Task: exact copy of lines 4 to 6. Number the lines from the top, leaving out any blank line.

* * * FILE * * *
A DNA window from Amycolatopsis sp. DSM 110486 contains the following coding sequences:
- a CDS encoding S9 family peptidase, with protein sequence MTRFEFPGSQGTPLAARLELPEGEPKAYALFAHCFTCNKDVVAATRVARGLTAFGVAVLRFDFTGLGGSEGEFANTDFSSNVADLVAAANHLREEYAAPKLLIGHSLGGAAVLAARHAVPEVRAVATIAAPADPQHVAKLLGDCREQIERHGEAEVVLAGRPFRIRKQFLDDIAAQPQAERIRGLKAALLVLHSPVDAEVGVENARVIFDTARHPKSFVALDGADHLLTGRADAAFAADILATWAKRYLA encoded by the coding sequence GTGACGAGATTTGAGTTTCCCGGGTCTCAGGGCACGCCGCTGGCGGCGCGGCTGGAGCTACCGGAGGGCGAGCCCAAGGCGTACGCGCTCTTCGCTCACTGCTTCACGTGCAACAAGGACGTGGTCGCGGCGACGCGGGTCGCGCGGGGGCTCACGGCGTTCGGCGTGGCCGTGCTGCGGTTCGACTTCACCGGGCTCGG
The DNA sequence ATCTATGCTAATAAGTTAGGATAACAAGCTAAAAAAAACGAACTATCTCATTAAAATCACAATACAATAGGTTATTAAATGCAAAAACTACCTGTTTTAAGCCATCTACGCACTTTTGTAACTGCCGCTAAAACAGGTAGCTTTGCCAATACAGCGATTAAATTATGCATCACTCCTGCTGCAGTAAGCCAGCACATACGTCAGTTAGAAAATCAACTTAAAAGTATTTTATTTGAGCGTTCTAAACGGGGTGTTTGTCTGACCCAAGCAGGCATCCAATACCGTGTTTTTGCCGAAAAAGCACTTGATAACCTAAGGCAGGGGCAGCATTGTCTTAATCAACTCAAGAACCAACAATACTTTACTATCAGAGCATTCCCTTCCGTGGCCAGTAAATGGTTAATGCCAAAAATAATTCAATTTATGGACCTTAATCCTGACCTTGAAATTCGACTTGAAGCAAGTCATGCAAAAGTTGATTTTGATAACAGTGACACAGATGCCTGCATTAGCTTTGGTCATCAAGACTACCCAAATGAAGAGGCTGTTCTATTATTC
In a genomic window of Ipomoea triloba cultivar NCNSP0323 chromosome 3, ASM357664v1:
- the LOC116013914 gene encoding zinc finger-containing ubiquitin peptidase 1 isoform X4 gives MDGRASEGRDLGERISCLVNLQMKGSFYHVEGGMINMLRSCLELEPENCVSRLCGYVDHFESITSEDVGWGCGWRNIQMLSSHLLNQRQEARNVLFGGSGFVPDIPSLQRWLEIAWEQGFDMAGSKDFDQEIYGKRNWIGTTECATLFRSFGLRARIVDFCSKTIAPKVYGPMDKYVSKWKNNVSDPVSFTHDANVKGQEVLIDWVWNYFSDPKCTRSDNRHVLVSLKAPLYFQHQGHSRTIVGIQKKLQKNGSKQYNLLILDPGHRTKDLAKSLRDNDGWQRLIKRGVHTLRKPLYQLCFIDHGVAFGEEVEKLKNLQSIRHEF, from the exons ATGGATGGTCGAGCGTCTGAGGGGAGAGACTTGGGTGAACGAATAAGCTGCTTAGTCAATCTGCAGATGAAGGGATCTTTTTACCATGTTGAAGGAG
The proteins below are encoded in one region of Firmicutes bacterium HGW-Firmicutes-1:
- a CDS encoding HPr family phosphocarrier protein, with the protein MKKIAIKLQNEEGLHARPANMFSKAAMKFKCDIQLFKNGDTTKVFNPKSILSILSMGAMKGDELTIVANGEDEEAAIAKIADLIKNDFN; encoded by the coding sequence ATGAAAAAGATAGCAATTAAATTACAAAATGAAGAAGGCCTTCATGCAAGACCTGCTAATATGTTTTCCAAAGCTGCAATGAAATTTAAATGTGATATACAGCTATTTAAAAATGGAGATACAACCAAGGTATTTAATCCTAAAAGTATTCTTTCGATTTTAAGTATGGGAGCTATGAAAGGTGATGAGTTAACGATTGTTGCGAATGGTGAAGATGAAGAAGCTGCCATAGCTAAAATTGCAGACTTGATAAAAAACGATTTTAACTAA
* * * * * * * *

In a genomic window of Ipomoea triloba cultivar NCNSP0323 chromosome 3, ASM357664v1:
- the LOC116013914 gene encoding zinc finger-containing ubiquitin peptidase 1 isoform X4 gives MDGRASEGRDLGERISCLVNLQMKGSFYHVEGGMINMLRSCLELEPENCVSRLCGYVDHFESITSEDVGWGCGWRNIQMLSSHLLNQRQEARNVLFGGSGFVPDIPSLQRWLEIAWEQGFDMAGSKDFDQEIYGKRNWIGTTECATLFRSFGLRARIVDFCSKTIAPKVYGPMDKYVSKWKNNVSDPVSFTHDANVKGQEVLIDWVWNYFSDPKCTRSDNRHVLVSLKAPLYFQHQGHSRTIVGIQKKLQKNGSKQYNLLILDPGHRTKDLAKSLRDNDGWQRLIKRGVHTLRKPLYQLCFIDHGVAFGEEVEKLKNLQSIRHEF, from the exons ATGGATGGTCGAGCGTCTGAGGGGAGAGACTTGGGTGAACGAATAAGCTGCTTAGTCAATCTGCAGATGAAGGGATCTTTTTACCATGTTGAAGGAG
The proteins below are encoded in one region of Firmicutes bacterium HGW-Firmicutes-1: